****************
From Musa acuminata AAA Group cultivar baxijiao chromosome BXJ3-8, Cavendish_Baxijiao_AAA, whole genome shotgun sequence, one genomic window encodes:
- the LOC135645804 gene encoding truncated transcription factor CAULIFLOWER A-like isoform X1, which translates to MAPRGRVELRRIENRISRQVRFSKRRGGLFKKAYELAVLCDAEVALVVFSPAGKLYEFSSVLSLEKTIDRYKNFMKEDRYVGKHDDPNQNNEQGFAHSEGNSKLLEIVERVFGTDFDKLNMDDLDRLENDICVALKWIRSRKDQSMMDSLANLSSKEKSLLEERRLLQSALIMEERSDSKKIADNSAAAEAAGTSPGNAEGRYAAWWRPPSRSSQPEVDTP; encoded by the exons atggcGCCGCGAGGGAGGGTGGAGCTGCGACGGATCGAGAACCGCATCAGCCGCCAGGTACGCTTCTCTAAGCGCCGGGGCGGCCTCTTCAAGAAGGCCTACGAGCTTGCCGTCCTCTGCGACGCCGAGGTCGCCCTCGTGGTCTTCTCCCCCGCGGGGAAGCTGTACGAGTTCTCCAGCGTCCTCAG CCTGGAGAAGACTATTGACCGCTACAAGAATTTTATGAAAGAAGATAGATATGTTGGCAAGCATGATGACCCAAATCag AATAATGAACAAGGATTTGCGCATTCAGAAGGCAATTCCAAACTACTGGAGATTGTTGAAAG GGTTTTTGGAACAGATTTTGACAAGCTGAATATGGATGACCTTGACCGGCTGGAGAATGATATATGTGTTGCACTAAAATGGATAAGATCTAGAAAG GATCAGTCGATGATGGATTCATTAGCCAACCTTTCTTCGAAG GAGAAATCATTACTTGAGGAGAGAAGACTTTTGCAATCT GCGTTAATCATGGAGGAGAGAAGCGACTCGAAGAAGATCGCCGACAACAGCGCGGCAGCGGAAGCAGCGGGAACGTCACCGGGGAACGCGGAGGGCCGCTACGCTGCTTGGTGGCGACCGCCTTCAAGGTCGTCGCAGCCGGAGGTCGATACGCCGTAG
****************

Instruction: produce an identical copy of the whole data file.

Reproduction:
From Musa acuminata AAA Group cultivar baxijiao chromosome BXJ3-8, Cavendish_Baxijiao_AAA, whole genome shotgun sequence, one genomic window encodes:
- the LOC135645804 gene encoding truncated transcription factor CAULIFLOWER A-like isoform X1, which translates to MAPRGRVELRRIENRISRQVRFSKRRGGLFKKAYELAVLCDAEVALVVFSPAGKLYEFSSVLSLEKTIDRYKNFMKEDRYVGKHDDPNQNNEQGFAHSEGNSKLLEIVERVFGTDFDKLNMDDLDRLENDICVALKWIRSRKDQSMMDSLANLSSKEKSLLEERRLLQSALIMEERSDSKKIADNSAAAEAAGTSPGNAEGRYAAWWRPPSRSSQPEVDTP; encoded by the exons atggcGCCGCGAGGGAGGGTGGAGCTGCGACGGATCGAGAACCGCATCAGCCGCCAGGTACGCTTCTCTAAGCGCCGGGGCGGCCTCTTCAAGAAGGCCTACGAGCTTGCCGTCCTCTGCGACGCCGAGGTCGCCCTCGTGGTCTTCTCCCCCGCGGGGAAGCTGTACGAGTTCTCCAGCGTCCTCAG CCTGGAGAAGACTATTGACCGCTACAAGAATTTTATGAAAGAAGATAGATATGTTGGCAAGCATGATGACCCAAATCag AATAATGAACAAGGATTTGCGCATTCAGAAGGCAATTCCAAACTACTGGAGATTGTTGAAAG GGTTTTTGGAACAGATTTTGACAAGCTGAATATGGATGACCTTGACCGGCTGGAGAATGATATATGTGTTGCACTAAAATGGATAAGATCTAGAAAG GATCAGTCGATGATGGATTCATTAGCCAACCTTTCTTCGAAG GAGAAATCATTACTTGAGGAGAGAAGACTTTTGCAATCT GCGTTAATCATGGAGGAGAGAAGCGACTCGAAGAAGATCGCCGACAACAGCGCGGCAGCGGAAGCAGCGGGAACGTCACCGGGGAACGCGGAGGGCCGCTACGCTGCTTGGTGGCGACCGCCTTCAAGGTCGTCGCAGCCGGAGGTCGATACGCCGTAG